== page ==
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Steve Bell, 2006
June 2006

Chapter 11 - Lean IT: Applying Continuous Improvement to Information Systems
We seem to spend more time fighting with our software than working with it. Can I really trust this data? Why doesn’t our IT staff seem to understand how our business works? Why do we invest in systems that don’t solve our problems? We seem to waste half of every meeting arguing over whose data is correct! But we just replaced that software five years ago.... After all that money and effort, and everyone still relies on spreadsheets?

Steve Bell

Do these lamentations sound familiar? The unfortunate fact is that many companies feel they are held hostage by their information systems: They can be unreliable and overly complex, not suited to the business needs, while consuming vast resources to purchase, implement, and maintain.

Furthermore, business managers are often expected to accept responsibility for systems they don’t understand, can’t manage, don’t trust, and possibly even fear. It would be unacceptable for the production, marketing, sales, or finance departments to operate in this fashion; why should IT be any different?

Fortunately, IT has reached a significant evolutionary milestone, and we now have the opportunity to change this untenable condition. Since the birth of the computer industry change has been revolutionary, with each generation effectively replacing the last, despite expensive attempts to integrate old and new. With an established foundation of standards in hardware, communications, software, and database technologies, change can now be evolutionary. And with the maturity and consolidation of the ERP industry, an enterprise application foundation may be established upon which we can build for the future. We can now strive for the continuous improvement, rather than the continuous replacement, of our enterprise information systems.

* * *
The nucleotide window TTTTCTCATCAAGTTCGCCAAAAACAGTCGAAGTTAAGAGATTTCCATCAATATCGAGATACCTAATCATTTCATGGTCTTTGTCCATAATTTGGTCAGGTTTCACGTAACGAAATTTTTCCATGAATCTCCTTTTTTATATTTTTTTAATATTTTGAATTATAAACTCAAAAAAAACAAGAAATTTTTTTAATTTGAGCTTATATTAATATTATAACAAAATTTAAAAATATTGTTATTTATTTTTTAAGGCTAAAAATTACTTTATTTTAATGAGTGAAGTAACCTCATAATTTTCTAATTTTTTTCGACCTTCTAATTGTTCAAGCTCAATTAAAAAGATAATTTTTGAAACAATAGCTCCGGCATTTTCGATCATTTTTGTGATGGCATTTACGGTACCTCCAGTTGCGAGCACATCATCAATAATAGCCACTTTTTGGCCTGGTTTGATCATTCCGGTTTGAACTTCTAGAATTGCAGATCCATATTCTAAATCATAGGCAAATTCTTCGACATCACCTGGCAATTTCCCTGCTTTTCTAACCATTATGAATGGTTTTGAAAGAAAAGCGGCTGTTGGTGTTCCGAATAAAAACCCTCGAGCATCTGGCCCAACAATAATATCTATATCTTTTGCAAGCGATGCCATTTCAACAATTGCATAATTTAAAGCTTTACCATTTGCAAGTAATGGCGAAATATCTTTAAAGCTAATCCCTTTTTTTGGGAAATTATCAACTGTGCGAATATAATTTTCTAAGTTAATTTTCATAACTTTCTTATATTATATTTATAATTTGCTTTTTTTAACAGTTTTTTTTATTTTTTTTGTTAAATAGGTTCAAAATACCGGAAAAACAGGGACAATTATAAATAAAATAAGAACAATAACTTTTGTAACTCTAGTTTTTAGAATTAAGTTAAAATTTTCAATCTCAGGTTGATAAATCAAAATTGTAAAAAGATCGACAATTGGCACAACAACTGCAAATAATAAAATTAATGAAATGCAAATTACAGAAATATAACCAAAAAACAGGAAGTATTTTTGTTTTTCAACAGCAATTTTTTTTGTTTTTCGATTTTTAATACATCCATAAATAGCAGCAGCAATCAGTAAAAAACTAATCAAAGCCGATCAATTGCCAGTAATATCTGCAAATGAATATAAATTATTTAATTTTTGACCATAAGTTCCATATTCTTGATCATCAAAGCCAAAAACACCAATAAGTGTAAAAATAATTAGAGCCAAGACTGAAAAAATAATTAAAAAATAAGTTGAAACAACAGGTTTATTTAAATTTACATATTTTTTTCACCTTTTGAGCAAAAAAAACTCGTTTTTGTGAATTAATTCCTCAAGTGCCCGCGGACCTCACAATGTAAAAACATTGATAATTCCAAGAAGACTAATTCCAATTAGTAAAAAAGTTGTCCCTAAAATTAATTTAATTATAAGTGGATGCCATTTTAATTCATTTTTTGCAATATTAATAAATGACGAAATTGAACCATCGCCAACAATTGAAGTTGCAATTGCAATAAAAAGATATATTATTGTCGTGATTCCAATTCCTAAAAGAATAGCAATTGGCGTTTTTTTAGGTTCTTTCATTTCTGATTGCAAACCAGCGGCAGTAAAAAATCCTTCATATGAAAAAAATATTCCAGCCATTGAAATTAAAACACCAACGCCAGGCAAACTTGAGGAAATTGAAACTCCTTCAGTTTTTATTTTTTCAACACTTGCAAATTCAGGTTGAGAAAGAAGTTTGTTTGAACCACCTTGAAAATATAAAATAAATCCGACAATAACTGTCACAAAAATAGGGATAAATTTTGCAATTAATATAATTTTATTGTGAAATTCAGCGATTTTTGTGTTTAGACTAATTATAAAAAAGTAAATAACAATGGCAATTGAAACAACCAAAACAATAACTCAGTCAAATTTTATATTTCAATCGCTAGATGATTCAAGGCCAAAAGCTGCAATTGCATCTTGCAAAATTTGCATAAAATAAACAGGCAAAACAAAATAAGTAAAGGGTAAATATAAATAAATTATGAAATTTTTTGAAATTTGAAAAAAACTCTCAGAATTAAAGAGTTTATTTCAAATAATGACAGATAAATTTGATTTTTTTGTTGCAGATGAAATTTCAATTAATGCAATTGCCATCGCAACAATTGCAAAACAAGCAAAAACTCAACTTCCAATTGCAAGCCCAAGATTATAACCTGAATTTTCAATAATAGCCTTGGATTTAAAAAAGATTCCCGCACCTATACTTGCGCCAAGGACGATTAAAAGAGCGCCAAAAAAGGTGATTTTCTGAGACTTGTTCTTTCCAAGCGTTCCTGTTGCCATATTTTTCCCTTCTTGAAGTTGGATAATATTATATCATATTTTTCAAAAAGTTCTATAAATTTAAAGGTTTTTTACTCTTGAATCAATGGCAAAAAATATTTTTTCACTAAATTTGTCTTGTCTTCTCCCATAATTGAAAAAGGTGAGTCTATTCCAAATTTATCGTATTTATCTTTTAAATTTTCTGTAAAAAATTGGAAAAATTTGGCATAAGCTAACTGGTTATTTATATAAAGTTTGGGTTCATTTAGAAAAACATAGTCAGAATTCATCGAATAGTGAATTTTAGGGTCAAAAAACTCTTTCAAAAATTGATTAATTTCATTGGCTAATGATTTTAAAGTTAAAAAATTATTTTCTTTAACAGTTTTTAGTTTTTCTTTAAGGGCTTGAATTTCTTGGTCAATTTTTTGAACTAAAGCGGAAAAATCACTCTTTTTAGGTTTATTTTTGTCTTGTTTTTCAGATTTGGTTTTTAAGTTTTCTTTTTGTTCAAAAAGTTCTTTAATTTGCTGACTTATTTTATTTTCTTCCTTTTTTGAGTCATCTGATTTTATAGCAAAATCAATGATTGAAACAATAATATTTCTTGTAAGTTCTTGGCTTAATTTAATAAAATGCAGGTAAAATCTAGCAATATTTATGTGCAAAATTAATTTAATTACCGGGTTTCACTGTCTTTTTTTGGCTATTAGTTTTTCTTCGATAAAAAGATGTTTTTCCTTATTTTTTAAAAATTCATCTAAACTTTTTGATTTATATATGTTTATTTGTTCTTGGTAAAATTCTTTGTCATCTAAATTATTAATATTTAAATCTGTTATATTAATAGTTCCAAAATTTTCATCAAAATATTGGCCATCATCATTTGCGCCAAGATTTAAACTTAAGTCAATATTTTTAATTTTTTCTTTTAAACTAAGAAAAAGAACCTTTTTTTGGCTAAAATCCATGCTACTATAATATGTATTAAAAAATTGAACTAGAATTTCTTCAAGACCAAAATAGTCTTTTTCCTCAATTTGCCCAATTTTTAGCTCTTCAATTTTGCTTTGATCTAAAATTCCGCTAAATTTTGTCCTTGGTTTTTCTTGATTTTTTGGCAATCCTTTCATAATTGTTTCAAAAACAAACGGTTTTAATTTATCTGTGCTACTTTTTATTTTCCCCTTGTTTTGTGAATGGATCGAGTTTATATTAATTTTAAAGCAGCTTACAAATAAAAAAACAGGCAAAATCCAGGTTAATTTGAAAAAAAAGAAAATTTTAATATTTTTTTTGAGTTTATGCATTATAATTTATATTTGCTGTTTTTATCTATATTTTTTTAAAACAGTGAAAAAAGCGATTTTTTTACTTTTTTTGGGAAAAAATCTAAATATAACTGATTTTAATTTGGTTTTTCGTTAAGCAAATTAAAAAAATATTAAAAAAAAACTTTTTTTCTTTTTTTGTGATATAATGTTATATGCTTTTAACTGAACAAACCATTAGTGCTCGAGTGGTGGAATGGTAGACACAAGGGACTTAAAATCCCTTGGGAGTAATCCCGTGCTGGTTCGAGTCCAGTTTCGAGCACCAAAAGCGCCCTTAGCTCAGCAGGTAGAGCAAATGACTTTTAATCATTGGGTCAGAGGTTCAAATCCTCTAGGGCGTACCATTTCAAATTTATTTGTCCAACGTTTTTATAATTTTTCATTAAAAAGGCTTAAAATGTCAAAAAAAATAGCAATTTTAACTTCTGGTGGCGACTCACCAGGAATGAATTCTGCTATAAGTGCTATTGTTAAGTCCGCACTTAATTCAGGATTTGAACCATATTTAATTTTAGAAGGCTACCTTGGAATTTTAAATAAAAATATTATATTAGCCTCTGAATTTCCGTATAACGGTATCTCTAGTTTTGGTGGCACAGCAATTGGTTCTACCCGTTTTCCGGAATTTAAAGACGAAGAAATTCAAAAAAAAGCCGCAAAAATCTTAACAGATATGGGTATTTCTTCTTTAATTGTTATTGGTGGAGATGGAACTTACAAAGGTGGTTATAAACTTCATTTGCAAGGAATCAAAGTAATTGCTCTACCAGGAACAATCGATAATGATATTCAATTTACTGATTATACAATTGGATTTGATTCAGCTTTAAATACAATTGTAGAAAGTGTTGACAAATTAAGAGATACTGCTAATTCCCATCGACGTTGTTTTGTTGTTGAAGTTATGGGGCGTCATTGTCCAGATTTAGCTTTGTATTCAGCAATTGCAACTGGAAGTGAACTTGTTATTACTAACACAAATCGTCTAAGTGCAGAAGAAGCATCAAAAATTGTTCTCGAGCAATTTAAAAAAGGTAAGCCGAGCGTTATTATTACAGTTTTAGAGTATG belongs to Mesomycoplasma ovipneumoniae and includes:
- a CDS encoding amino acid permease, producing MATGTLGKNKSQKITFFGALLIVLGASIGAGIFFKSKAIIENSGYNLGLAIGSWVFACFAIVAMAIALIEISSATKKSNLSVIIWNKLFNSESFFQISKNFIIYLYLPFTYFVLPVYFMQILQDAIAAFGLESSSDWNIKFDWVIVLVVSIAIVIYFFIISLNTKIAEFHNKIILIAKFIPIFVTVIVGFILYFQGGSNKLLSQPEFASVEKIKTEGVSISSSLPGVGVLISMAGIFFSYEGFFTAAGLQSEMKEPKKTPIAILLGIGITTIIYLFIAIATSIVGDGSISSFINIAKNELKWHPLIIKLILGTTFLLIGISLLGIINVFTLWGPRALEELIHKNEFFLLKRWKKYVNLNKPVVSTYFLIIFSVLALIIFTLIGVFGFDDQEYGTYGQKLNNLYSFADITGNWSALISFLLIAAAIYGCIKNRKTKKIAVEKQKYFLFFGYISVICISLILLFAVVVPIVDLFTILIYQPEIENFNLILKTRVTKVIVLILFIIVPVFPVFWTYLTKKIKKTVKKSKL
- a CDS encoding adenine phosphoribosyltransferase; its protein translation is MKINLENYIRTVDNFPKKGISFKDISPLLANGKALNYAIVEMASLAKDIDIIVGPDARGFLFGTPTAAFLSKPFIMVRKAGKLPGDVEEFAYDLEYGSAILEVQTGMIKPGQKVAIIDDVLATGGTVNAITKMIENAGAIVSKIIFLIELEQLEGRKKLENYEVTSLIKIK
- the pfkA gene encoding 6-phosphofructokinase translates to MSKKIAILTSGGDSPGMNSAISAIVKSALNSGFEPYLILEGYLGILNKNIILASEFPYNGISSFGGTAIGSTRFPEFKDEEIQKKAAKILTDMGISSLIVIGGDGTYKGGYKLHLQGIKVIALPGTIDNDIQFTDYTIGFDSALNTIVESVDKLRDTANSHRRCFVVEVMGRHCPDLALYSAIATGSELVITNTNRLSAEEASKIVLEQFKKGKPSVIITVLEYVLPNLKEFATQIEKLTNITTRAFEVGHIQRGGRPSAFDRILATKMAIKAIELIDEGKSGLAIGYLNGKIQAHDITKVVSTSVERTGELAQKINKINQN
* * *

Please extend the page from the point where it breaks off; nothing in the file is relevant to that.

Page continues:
In the first ten chapters of this book we have explored how IT may aid in the continuous improvement of a Lean Enterprise. In this final chapter we turn the tables, exploring how continuous improvement, and the lessons learned from decades of Lean Manufacturing evolution, may enhance the performance and longevity of IT. To understand this new approach to managing change we begin with a brief examination of the past; then we’ll explore the future of Lean IT. This chapter is thus organized into four sections:

The Challenges of Traditional IT—explores some of the pitfalls of traditional IT change management practices.
What is Lean IT?—examines the tools of Lean IT, the significance of an enterprise software ecosystem, and lessons learned from Lean Manufacturing.
Guiding Change with Lean IT—explains why information technology is not the solution, merely a tool in the hands of people to improve processes.
Applying Lean IT to the Lean Enterprise—illustrates how Lean IT and the Lean Enterprise may work together for sustained continuous improvement.

Pain, Chaos, and Project Failure